6. Firm: Michaelis Boyd Associates; Fox Browne Creative
Project: Sandibe Okavango Safari Lodge
Location: Okavango Delta, Botswana
Standout: Curved like a giant armadillo, seamlessly part of its environment, this is Sandibe Okavango Safari Lodge in the Okavango Delta, home to one Africa’s densest and most diverse wildlife populations. The site—highly desirable for its superb position and plethora of mammal, reptile, and bird life—has been reimagined by the architecture firm Michaelis Boyd Associates, working with Nicholas Plewman Architects, and the interiors firm Fox Browne Creative, all collaborating to replace an outdated Sandibe camp owned by &Beyond, an ecologically conscious travel brand with 33 camps in Africa and South Asia. Inside, the sleeping and bathing areas are open-plan, the palette’s neutral tones with bronze accents deliberately calm and understated so as not to compete with the extraordinary architecture. The only two fabric colors are taupe and creamy white. Where possible, elements from the original camp were recycled. For example, Zambian hardwood from  support columns was used for the double sink vanities. Old horn door handles and wooden cowbells serve as accessories.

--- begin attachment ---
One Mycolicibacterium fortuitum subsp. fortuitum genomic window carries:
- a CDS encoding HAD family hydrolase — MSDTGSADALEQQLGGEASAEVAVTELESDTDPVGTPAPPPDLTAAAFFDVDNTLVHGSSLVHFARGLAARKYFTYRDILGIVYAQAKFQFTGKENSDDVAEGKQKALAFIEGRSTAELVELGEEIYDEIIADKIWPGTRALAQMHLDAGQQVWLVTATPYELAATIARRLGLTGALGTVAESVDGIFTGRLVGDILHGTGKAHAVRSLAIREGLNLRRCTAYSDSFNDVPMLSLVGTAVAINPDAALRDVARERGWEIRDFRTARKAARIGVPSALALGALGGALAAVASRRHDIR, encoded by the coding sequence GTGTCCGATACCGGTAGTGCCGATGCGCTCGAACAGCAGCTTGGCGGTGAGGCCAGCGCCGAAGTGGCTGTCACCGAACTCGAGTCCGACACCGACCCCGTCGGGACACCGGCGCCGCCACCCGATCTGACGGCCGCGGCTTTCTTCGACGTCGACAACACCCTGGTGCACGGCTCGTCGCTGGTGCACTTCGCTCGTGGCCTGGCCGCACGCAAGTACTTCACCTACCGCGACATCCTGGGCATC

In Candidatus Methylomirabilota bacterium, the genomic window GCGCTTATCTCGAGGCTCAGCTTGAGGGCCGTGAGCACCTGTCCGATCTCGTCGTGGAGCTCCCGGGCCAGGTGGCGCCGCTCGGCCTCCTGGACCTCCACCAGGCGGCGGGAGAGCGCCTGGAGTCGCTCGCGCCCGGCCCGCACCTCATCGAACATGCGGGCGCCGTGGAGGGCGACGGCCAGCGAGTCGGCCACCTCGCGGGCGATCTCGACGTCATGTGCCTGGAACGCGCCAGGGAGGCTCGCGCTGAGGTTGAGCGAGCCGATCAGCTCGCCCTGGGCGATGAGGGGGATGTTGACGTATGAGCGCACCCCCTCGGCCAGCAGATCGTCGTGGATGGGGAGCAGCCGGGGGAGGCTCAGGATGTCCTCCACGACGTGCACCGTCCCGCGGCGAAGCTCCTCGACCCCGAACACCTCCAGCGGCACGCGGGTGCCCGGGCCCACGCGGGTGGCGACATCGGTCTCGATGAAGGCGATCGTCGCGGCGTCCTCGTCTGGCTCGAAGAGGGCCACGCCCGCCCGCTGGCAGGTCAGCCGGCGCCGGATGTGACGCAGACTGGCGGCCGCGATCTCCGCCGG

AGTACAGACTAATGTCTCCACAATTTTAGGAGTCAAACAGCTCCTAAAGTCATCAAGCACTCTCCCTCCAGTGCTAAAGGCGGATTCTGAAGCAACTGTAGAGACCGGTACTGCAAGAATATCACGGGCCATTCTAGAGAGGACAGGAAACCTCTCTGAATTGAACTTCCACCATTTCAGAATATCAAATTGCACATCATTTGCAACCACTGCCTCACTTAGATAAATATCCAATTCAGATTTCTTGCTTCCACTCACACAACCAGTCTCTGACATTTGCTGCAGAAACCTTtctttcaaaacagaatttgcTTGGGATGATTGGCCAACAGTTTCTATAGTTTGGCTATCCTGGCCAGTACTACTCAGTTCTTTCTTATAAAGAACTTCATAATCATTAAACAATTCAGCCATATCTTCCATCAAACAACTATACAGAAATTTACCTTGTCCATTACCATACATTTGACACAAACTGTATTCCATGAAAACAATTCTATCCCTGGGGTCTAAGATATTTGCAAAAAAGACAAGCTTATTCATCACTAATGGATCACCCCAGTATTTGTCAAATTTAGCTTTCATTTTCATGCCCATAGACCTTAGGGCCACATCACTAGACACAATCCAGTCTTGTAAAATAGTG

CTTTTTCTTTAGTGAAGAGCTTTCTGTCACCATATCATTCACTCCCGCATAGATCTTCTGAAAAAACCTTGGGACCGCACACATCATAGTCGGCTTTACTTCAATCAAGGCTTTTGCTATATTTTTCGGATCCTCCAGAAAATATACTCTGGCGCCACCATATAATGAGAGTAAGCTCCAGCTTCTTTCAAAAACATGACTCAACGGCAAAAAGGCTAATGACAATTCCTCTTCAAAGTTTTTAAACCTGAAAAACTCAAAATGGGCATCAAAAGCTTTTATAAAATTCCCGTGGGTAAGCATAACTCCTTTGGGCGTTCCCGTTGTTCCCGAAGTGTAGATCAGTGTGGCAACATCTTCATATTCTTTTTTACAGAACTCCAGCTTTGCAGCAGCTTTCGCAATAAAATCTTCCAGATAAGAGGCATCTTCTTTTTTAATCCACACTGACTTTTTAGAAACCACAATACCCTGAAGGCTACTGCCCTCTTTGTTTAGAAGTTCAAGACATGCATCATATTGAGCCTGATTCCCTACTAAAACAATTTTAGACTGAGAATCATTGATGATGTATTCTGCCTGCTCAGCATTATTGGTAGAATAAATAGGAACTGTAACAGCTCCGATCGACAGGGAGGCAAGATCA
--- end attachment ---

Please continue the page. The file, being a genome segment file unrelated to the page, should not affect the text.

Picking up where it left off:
7. Firm: ODA New York
Project: TriBeCa Penthouse
Location: New York, New York
Standout: “The best thing about the TriBeCa neighborhood is the rooftop additions,” Eran Chen says. His firm, ODA New York, designed just such a pent­house for a five­story Roman­esque revival warehouse from 1892. But he points out that new elements, particularly the steel catwalk hugging the walls of the double­height living area, are in keeping with the 19th­ century architecture. And Chen kept his palette of colors and finishes to a minimum. Paint in an inky black coats the catwalk. Off­-grays repeat in the paint on door and window frames, the stain for oak floor­ boards, and the slabs of marble in the bathrooms.